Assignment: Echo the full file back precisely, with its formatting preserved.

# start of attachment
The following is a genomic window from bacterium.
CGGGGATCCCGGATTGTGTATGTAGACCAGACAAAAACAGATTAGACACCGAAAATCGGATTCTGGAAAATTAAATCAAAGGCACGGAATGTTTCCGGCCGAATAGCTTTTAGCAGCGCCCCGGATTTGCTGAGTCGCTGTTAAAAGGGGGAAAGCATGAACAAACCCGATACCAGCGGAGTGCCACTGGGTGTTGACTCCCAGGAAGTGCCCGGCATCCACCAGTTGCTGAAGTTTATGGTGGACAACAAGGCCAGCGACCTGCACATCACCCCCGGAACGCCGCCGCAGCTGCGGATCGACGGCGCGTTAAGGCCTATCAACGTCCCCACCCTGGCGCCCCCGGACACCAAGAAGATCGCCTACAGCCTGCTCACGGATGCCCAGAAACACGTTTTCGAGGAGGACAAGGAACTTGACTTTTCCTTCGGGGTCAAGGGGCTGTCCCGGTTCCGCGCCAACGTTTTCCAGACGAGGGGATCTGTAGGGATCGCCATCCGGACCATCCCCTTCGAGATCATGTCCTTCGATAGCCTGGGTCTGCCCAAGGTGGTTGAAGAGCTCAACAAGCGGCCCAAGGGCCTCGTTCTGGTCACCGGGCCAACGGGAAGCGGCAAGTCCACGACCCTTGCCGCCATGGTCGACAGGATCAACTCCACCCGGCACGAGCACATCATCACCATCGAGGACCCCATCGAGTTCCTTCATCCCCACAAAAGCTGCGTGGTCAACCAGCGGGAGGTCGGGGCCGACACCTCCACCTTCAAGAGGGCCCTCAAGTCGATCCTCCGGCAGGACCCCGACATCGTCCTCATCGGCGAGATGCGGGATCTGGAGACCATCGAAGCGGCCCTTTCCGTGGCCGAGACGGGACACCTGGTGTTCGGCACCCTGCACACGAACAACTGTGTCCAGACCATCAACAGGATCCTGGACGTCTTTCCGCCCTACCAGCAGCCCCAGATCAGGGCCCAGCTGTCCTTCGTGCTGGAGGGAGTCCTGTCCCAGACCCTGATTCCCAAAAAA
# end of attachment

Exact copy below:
The following is a genomic window from bacterium.
CGGGGATCCCGGATTGTGTATGTAGACCAGACAAAAACAGATTAGACACCGAAAATCGGATTCTGGAAAATTAAATCAAAGGCACGGAATGTTTCCGGCCGAATAGCTTTTAGCAGCGCCCCGGATTTGCTGAGTCGCTGTTAAAAGGGGGAAAGCATGAACAAACCCGATACCAGCGGAGTGCCACTGGGTGTTGACTCCCAGGAAGTGCCCGGCATCCACCAGTTGCTGAAGTTTATGGTGGACAACAAGGCCAGCGACCTGCACATCACCCCCGGAACGCCGCCGCAGCTGCGGATCGACGGCGCGTTAAGGCCTATCAACGTCCCCACCCTGGCGCCCCCGGACACCAAGAAGATCGCCTACAGCCTGCTCACGGATGCCCAGAAACACGTTTTCGAGGAGGACAAGGAACTTGACTTTTCCTTCGGGGTCAAGGGGCTGTCCCGGTTCCGCGCCAACGTTTTCCAGACGAGGGGATCTGTAGGGATCGCCATCCGGACCATCCCCTTCGAGATCATGTCCTTCGATAGCCTGGGTCTGCCCAAGGTGGTTGAAGAGCTCAACAAGCGGCCCAAGGGCCTCGTTCTGGTCACCGGGCCAACGGGAAGCGGCAAGTCCACGACCCTTGCCGCCATGGTCGACAGGATCAACTCCACCCGGCACGAGCACATCATCACCATCGAGGACCCCATCGAGTTCCTTCATCCCCACAAAAGCTGCGTGGTCAACCAGCGGGAGGTCGGGGCCGACACCTCCACCTTCAAGAGGGCCCTCAAGTCGATCCTCCGGCAGGACCCCGACATCGTCCTCATCGGCGAGATGCGGGATCTGGAGACCATCGAAGCGGCCCTTTCCGTGGCCGAGACGGGACACCTGGTGTTCGGCACCCTGCACACGAACAACTGTGTCCAGACCATCAACAGGATCCTGGACGTCTTTCCGCCCTACCAGCAGCCCCAGATCAGGGCCCAGCTGTCCTTCGTGCTGGAGGGAGTCCTGTCCCAGACCCTGATTCCCAAAAAA